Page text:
Myrtle Cottage Studio
RIBA National Award 2015
RIBA Stephen Lawrence Prize 2015 Finalist
The brief for the Garden Studio was to accommodate a small and discreet space for the residents of Myrtle Cottage.
Between architect and client, concepts were discussed such as creating a “ha-ha”, or natural forms of shelter on the site.
The intensive planted roof disappears into the flora of its surroundings. The walls become stone garden walls which retain the undulating level changes on the site.
Windows are located at key locations, to maximise views. Certain views are framed - to particular trees, or to the American Museum across the valley. The Garden Studio is clad in pre-patinated copper to blend with the natural colours of the landscape.
Internally soft, crafted materials line the surfaces, as elements of furniture. An oak lined storage wall incorporates a sofa bed, a wood burner, and cupboards.
The project was completed in Spring 2014, and has been accepted by the local deer community, who have been spotted wandering over and around the Garden Studio - a testament to the concept.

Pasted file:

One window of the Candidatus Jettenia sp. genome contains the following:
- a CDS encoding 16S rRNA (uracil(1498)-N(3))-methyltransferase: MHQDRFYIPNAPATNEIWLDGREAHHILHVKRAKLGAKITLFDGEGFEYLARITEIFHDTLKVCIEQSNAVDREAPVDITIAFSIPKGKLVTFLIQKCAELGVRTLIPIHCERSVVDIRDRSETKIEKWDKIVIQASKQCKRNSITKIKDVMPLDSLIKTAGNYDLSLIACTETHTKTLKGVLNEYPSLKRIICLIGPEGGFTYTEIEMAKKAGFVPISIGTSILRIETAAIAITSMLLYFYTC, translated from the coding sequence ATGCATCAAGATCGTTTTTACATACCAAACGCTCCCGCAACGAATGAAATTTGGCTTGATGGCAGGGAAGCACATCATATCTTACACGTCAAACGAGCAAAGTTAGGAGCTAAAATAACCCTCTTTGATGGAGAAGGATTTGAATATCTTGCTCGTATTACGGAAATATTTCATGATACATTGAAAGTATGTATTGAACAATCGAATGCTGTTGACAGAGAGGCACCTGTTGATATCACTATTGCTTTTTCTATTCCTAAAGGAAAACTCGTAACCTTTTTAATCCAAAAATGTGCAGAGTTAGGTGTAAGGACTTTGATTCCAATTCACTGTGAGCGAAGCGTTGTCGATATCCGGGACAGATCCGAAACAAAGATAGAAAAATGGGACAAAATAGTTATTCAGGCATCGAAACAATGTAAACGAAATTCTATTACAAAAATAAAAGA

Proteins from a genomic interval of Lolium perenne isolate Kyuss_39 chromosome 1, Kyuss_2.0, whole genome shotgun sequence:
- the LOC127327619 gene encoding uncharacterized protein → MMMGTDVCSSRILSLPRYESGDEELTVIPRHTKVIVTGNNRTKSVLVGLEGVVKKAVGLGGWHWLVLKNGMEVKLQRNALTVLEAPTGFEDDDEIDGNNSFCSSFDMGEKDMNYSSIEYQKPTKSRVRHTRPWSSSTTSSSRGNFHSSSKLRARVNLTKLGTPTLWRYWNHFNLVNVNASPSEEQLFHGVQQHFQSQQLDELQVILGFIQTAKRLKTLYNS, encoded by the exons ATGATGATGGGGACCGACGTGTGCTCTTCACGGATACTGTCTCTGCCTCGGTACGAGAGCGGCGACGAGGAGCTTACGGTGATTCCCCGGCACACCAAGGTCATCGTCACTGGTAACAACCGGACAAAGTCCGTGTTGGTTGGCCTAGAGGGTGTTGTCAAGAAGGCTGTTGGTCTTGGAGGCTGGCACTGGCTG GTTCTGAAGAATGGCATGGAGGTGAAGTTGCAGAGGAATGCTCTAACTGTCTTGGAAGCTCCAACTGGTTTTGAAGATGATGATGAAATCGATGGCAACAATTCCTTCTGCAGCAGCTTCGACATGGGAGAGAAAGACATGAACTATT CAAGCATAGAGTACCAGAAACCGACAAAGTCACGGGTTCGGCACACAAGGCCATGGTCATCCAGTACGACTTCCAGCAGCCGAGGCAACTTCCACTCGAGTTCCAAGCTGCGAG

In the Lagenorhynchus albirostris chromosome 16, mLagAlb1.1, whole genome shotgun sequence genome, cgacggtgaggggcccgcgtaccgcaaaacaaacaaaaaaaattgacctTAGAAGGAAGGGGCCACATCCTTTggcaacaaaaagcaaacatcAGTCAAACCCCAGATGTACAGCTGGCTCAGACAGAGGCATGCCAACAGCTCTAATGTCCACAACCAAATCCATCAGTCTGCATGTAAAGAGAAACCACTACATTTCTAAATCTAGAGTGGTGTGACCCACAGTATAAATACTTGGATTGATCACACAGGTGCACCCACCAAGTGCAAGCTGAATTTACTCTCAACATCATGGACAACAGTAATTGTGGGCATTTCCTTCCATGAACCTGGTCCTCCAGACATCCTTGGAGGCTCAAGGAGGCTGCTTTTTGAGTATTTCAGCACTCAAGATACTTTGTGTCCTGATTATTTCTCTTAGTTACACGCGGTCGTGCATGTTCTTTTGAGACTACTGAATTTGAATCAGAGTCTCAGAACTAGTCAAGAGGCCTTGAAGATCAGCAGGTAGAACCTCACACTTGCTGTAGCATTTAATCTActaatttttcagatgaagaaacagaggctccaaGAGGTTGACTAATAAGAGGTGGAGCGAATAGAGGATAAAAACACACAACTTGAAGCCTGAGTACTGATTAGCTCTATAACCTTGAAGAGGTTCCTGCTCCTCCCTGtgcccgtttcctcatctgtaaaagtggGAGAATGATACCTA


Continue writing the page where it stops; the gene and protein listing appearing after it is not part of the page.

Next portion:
“The perfect job is one delivered on time, on budget and to specification. If it is possible to go beyond perfect, that is exactly what Stonewood Design have done for us. We have a building that we love to look at and love to occupy. People passing our house regularly ask about it and even take photos.
The Stonewood Design team themselves are an absolute pleasure to work with. They are full of ideas but still take great pains to listen to our needs and input.
Their attention to detail and the love and care they have taken over our project is something else. We have worked with several other architectural practices over the years, but would recommend Stonewood Design first and foremost every time.”
Jane Atkinson and Steve Darling Conkwell Garden Studio January 2014
The key driver to achieving the brief was to create a design which worked seamlessly with the natural forms and levels of the garden, in order that an architecture is created which is less of a building, and more of a landscape.
The Garden Studio serves as space to work, to sew, to play guitar, to sleep, or as a hide to observe the woodland wildlife.